Retirement savings: Guess how many Gen Xers and Baby Boomers fall short?

We’re all told time and time again how crucial it is to save for the future. But unfortunately, a large chunk of workers in their late 30s, 40s, 50s, and 60s continue to put their retirement at risk.

In fact, 41% of Gen Xers and 42% of Baby Boomers have yet to start building their nest eggs, according to data compiled by Comet. And that’s obviously a lot scarier for the latter group, since they’re the ones with the least amount of time to play catch-up.

No matter your age, if you’ve been in the workforce a while and still have nothing set aside for retirement, it’s time to start changing your ways. Otherwise, you risk running out of money later in life, or never getting to retire at all.

Serious middle-aged man

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Social Security just won’t cut it

Many folks who hold off saving money for the future do so because their living expenses eat up their paychecks. Others, however, make more of a conscious decision not to save, thinking they can fall back on Social Security instead.

But contrary to what you may have heard, Social Security won’t provide enough income for you to live off in retirement. In fact, it won’t even come close. If you’re like the typical recipient, your benefits will cover roughly 40% of your previous income, assuming the program isn’t required to slash payments in the future. But even if we’re optimistic and assume we can rely on that 40% replacement income threshold, that’s still only about half of what the average senior will need in retirement.

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Not only do most people need around 80% of their previous earnings to live comfortably as seniors, but a large chunk of retirees also end up spending more money, not less, once their careers come to a close. How can that be? For one thing, your healthcare costs will probably rise in retirement, and not by a small margin. The average healthy 65-year-old couple today is expected to spend a whopping $400,000 or more on medical care in retirement, and that figure is projected to rise even more for future retirees. Throw in the fact that retirees tend to have the most free time on their hands, and therefore need money to fill it, and it’s no wonder so many seniors see their living costs climb.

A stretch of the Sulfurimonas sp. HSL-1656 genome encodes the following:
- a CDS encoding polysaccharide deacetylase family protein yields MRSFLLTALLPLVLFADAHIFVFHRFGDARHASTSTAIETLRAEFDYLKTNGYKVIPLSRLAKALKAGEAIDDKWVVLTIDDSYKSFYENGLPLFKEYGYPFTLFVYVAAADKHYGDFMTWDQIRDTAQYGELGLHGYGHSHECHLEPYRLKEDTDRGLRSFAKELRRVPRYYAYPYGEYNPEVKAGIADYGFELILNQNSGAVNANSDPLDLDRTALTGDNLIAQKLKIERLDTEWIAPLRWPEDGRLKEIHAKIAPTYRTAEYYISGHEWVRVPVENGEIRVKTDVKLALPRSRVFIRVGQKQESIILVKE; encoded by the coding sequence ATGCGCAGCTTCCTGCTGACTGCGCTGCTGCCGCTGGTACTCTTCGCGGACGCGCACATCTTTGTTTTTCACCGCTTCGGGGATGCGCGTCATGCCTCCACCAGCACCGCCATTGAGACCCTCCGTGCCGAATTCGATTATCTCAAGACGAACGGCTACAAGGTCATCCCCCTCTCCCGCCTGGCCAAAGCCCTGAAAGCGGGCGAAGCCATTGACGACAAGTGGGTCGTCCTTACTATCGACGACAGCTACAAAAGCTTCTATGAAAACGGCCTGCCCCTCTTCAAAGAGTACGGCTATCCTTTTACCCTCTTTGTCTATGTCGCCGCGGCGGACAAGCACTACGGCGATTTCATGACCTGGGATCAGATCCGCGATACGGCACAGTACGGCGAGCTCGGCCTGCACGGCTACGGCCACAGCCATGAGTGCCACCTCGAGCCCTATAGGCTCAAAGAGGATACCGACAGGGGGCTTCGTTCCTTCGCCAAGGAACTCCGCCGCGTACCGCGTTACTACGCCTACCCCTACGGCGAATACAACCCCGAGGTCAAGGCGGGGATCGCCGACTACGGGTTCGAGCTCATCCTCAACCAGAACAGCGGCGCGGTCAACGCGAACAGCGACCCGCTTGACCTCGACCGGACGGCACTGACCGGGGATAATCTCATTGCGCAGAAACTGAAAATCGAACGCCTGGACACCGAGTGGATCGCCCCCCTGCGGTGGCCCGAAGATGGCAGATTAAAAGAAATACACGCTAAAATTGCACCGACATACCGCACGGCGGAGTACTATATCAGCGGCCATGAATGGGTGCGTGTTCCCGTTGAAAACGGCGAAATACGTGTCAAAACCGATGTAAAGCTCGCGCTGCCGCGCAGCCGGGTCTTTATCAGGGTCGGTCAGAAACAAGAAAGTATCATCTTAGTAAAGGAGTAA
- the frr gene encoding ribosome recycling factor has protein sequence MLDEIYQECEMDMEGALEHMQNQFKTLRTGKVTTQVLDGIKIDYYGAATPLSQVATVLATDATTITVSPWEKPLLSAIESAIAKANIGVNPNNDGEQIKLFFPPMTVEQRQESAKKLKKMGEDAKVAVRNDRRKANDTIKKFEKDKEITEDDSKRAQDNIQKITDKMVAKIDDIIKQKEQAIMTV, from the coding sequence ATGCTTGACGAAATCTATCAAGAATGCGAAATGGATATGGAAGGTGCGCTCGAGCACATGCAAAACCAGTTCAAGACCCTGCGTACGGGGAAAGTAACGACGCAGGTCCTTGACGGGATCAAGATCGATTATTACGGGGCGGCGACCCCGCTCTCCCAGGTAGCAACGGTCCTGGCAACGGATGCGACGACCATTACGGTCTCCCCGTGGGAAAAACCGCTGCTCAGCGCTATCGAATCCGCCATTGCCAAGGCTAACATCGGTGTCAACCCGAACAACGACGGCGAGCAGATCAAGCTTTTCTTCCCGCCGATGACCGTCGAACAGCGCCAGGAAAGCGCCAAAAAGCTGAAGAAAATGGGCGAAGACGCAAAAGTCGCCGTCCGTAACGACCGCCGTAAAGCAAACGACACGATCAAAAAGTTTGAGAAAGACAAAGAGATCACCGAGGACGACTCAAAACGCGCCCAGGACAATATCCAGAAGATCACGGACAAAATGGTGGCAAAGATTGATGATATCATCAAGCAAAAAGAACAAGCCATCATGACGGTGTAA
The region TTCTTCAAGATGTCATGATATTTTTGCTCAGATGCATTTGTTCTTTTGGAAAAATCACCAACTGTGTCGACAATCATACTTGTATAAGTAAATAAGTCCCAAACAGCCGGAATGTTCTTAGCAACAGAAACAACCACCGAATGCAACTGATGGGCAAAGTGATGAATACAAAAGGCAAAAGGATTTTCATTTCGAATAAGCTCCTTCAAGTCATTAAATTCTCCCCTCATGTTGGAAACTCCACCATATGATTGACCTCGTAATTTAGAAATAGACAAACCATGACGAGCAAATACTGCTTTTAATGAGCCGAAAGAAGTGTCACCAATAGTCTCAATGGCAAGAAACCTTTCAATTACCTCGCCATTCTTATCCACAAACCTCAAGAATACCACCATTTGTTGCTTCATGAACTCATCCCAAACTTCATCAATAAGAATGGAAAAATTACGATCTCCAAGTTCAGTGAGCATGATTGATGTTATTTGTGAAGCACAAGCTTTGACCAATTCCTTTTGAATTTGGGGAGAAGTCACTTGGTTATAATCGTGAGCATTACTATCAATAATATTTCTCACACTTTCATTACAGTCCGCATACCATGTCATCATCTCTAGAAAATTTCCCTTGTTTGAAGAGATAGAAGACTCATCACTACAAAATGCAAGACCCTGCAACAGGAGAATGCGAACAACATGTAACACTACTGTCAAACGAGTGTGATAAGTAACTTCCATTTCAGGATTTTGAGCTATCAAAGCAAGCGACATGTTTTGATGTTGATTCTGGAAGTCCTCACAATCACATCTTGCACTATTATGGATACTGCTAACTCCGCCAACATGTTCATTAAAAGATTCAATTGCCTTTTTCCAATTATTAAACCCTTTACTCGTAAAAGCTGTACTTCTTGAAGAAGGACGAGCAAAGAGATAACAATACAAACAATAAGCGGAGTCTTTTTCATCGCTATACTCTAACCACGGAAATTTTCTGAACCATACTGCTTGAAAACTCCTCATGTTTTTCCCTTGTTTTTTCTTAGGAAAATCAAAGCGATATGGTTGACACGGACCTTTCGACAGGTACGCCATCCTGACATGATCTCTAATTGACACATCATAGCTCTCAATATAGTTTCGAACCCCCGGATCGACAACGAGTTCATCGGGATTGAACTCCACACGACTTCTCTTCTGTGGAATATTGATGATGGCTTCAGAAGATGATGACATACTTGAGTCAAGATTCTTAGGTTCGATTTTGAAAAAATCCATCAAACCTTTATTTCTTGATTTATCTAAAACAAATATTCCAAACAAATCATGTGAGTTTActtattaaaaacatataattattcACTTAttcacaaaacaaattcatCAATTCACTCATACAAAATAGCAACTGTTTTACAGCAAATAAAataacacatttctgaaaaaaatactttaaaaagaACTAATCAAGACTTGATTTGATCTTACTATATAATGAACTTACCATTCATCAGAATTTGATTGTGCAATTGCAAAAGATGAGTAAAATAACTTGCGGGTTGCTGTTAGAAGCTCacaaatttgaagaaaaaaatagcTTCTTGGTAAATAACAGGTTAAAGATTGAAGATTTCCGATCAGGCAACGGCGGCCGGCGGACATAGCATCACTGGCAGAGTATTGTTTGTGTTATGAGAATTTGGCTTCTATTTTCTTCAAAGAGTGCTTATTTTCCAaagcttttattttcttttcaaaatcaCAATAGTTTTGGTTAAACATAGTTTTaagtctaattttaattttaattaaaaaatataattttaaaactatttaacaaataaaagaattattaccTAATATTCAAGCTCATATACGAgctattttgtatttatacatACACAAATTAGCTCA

What all of this means is that you really need to start saving immediately if you want a shot at a secure retirement. The good news, however, is that if you begin setting aside a decent chunk of money each month, and continue doing so consistently for the remainder of your career, you have more than enough opportunity to catch up.

Check out the following table, which shows how much you could retire with if you begin saving $500 a month at various ages:

If you start saving $500 a month at age:

Here’s what you’ll have by age 67:

37

$567,000

42

$379,000

47

$246,000

52

$151,000

57

$83,000

Note: Chart assumes a 7% average annual return. Data source: author.

You’ll retire with a decent nest egg if you begin saving $500 at month in your late 30s, or even in your early to mid-40s. But the older you get, the less those totals amount to.

On the other hand, if you’re in your 50s or 60s but commit to making up for lost time by maxing out a 401(k), you actually stand to retire with quite a bit of money. These days, anyone 50 and over can contribute up to $24,500 to an employer-sponsored plan. Is that a lot of money to part with each year? Absolutely. But watch what it’ll do for your retirement:

If you start maxing out a 401(k) at age:

Here’s what you’ll have at age 70:

50

$1 million

55

$616,000

60

$338,000

65

$141,000

Note: Chart assumes a 7% average annual return. Data source: author.

So there you have it: It’s not too late to salvage your retirement if you’re well into your career and have yet to begin to saving, but you also can’t afford to lose any more time at this point. So start cutting expenses, budgeting more carefully, and doing whatever it takes to free up money to save. You’ll be thankful for it down the line.

The Motley Fool has a disclosure policy.

The Motley Fool is a USA TODAY content partner offering financial news, analysis and commentary designed to help people take control of their financial lives. Its content is produced independently of USA TODAY.

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